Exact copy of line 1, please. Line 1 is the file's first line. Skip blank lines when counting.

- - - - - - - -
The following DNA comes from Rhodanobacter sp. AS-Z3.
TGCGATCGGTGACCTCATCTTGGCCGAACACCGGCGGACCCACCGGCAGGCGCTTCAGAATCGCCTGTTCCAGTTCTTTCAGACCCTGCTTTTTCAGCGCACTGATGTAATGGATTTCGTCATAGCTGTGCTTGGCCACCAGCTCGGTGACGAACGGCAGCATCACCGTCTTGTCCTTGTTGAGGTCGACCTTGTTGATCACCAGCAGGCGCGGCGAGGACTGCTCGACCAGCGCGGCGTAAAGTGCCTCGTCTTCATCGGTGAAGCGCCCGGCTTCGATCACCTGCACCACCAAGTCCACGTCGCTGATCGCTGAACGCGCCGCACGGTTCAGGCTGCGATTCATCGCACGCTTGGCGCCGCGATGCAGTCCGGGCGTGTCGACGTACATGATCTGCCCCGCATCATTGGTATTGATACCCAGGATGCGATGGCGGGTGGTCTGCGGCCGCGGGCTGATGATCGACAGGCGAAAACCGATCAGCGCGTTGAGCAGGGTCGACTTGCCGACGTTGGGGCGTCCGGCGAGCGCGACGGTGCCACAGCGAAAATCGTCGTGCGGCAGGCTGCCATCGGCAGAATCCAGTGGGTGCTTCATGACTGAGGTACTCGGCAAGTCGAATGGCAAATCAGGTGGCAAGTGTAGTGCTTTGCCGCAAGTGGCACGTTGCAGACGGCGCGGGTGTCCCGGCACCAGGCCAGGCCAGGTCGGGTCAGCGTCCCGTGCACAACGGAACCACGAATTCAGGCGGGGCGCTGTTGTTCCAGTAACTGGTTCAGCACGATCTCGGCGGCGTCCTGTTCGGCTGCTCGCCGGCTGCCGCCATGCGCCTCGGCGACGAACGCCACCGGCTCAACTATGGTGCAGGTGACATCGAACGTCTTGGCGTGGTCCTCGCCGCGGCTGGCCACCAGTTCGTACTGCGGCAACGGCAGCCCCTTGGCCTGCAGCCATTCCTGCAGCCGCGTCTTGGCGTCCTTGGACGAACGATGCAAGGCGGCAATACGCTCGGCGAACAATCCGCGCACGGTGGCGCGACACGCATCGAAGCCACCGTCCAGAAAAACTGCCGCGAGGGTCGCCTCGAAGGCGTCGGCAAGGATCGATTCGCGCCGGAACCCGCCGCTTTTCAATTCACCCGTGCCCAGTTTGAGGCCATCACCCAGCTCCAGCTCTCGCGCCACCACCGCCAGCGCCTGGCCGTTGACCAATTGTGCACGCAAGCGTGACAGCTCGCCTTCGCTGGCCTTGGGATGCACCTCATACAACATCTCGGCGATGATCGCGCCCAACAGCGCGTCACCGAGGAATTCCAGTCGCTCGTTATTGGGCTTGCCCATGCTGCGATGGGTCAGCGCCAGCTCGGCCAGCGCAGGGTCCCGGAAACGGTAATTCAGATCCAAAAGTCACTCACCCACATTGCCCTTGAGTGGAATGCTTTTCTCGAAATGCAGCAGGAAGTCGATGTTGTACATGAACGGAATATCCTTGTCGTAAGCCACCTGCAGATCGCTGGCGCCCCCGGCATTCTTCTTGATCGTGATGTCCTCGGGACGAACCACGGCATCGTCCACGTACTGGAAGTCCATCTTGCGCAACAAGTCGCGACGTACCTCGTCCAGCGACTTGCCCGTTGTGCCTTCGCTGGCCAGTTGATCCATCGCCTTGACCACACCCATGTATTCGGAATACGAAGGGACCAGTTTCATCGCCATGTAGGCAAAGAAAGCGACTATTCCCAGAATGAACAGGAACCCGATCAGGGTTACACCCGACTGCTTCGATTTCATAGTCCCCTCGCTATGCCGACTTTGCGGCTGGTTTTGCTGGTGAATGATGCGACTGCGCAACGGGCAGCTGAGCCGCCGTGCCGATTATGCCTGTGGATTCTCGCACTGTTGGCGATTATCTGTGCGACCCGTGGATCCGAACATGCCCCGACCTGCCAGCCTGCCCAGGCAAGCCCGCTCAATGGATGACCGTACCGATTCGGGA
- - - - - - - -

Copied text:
The following DNA comes from Rhodanobacter sp. AS-Z3.